Bright green stalks of weeds are sprouting from the ground where planes were supposed to take off at a new Mexico City airport as officials let nature take over in their bid to transform the marshy swath of an ancient lake into a giant park.
The ghostly skeletons of a partly built control tower and flight terminal are recognizably in the style of Norman Foster, the British architect commissioned by Mexico's last president to build a futuristic international airport at a cost of $13 billion on 4,800 hectares just east of the capital.
Upon taking office in December 2018, President Andres Manuel Lopez Obrador axed the project, citing the results of an informal referendum, after arguing it would be costly to prevent sinking on the waterlogged soil.
Instead of the slick design from Foster, whose award-winning glass and steel weblike buildings dot the globe, Lopez Obrador opted to expand an existing military airport.
The abandoned construction zone is now part of a project to conserve 12,200 hectares of marsh on what was once massive Lake Texcoco before Spanish colonizers in the 1600s began draining the water to prevent flooding in their burgeoning settlement.
About half that area is slated for public use, including sports and events space more than twice the size of New York's Central Park.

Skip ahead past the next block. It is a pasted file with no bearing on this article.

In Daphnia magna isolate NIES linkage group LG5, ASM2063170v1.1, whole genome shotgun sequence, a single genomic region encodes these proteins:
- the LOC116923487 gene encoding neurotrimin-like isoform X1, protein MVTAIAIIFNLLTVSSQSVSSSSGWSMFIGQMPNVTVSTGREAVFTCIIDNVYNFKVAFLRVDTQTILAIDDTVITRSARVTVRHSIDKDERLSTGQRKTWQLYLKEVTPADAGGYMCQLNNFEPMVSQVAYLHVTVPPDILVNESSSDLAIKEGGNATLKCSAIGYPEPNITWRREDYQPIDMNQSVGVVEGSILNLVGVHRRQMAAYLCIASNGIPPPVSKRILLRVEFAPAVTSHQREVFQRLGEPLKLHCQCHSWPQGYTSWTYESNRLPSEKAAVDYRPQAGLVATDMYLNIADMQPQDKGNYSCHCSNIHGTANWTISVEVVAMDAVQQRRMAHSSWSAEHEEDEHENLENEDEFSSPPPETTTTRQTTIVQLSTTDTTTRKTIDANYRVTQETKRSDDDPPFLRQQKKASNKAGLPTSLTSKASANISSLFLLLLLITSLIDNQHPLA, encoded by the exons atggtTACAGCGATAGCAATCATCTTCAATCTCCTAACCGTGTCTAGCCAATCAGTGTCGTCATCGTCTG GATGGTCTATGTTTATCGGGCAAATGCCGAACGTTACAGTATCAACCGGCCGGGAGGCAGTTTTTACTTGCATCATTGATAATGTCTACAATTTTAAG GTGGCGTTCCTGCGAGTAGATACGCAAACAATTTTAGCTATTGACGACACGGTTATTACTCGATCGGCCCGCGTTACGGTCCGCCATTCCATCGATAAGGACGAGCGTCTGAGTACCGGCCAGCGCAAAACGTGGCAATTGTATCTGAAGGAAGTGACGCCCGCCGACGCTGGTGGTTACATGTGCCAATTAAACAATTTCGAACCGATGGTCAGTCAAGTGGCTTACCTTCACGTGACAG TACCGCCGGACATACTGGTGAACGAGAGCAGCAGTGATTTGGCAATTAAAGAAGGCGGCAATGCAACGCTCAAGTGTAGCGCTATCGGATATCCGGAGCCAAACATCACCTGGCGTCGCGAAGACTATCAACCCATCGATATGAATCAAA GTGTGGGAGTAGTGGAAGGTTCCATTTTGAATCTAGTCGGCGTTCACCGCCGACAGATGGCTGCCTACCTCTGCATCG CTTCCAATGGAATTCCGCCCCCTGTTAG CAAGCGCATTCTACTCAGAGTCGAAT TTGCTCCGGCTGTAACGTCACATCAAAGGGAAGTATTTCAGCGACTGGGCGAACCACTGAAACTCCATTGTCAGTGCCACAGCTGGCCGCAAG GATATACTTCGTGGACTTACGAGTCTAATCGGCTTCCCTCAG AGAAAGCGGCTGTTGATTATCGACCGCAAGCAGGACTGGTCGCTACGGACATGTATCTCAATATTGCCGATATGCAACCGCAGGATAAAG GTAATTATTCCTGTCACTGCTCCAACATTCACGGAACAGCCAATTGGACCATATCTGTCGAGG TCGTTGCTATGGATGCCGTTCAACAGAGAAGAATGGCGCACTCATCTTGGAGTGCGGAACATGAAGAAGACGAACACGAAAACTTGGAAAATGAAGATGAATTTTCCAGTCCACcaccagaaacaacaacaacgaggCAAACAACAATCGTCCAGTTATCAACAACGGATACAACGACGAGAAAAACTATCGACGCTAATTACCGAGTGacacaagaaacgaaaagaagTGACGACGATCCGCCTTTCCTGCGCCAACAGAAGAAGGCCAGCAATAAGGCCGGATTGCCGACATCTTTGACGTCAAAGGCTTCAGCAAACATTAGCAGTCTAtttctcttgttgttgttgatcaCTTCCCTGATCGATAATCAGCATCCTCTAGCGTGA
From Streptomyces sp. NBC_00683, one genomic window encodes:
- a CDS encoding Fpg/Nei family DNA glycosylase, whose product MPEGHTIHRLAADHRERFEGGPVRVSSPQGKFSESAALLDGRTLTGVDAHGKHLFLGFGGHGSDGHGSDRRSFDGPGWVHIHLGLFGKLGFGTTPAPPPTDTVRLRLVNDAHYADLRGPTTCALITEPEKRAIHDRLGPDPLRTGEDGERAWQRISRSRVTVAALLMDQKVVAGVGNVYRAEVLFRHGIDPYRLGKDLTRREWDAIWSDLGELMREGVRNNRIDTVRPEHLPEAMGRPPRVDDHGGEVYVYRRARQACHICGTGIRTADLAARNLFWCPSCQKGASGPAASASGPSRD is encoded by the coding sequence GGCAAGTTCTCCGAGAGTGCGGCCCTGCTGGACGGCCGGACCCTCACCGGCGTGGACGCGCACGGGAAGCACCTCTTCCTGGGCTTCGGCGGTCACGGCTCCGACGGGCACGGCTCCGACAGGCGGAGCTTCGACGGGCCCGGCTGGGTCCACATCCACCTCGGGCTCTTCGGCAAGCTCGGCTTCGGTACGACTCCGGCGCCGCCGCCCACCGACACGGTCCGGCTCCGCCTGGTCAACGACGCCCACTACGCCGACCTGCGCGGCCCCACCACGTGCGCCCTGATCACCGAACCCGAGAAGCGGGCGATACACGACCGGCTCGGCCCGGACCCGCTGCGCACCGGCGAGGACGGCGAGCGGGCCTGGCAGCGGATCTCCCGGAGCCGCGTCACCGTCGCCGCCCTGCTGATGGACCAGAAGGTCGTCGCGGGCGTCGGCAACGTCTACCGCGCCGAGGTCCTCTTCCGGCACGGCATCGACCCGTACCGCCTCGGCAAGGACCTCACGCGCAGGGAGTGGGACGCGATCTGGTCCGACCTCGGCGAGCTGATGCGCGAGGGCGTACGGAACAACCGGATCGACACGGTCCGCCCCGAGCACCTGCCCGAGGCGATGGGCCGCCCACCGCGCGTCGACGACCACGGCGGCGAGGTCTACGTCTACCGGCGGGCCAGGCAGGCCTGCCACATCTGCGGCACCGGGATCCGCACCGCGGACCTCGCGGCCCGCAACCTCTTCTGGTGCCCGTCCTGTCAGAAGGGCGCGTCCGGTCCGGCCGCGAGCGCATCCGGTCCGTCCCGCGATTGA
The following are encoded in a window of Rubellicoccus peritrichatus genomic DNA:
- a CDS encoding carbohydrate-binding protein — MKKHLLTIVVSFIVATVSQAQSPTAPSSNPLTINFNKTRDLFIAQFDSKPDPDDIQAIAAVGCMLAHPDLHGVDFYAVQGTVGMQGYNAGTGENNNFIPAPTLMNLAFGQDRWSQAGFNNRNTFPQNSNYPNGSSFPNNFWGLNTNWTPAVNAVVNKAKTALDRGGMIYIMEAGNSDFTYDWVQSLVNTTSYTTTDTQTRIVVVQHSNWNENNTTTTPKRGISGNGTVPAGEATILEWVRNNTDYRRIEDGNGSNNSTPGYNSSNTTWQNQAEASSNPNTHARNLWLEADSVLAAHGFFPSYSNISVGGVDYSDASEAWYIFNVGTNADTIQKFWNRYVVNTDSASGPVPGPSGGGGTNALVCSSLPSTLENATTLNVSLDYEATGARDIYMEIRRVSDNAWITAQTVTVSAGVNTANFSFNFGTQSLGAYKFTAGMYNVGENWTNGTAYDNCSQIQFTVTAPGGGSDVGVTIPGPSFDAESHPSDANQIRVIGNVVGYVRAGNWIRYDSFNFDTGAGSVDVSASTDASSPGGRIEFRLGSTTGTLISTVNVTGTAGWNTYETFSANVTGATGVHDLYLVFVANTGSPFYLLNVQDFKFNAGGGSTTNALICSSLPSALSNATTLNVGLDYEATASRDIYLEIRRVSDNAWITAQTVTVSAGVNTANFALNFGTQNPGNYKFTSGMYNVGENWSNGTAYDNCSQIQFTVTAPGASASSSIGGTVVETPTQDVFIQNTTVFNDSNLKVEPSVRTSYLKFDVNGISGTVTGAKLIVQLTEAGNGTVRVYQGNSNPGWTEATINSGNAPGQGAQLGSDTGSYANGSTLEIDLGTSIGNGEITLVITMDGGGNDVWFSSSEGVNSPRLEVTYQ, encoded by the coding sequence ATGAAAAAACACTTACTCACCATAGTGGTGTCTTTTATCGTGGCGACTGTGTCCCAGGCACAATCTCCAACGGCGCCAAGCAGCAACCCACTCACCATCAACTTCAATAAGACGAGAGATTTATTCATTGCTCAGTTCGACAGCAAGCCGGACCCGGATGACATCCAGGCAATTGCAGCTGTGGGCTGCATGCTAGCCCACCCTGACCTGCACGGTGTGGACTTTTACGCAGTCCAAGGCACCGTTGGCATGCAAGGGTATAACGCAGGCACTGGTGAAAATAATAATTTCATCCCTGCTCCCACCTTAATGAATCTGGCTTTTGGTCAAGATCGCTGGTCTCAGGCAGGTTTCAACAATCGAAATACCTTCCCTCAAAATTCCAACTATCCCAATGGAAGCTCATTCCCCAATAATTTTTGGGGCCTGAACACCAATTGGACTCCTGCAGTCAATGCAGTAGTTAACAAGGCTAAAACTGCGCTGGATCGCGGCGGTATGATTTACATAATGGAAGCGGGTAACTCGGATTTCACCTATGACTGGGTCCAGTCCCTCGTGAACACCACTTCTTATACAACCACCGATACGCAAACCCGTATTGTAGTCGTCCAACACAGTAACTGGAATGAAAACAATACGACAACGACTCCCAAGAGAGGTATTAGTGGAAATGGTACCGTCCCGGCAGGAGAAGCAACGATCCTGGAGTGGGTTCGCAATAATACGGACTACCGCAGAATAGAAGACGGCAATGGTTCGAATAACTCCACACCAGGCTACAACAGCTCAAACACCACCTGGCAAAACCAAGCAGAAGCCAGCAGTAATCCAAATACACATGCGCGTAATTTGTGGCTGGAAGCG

Architect Iñaki Echeverria, who is overseeing the project, aims to open a portion of the park by March next year and offer full access by 2024.
"The restoration began the moment the construction stopped. This shows nature's incredible resiliency," he said.
Officials point to recent flooding as proof that maintenance would have been difficult and say less than 20% of construction was completed. They paid about $603 million to cancel more than 600 contracts left in limbo.
During a recent visit, a moat of green water had risen around a flying-saucer-like building where a control tower juts 20 meters high, less than a third of its intended height.
Birds glided in a pond beneath columns of crisscrossing steel bars that were meant to become a terminal greeting 70 million passengers a year. The steel will be sold as scrap.
Conservation efforts in the area date to the 1970s, when the government grappled with how to contain dust storms that swept from the dry lake basin over Mexico City.
The current project has been hailed by Lopez Obrador as a "new Tenochtitlan," referring to the centuries-old Aztec capital built in the middle of a sprawling lake, where Mexico City is today.
Part of Echeverria's work is convincing city dwellers that the wetlands are worth visiting.
"People who think there's nothing there, don't know it well," he said.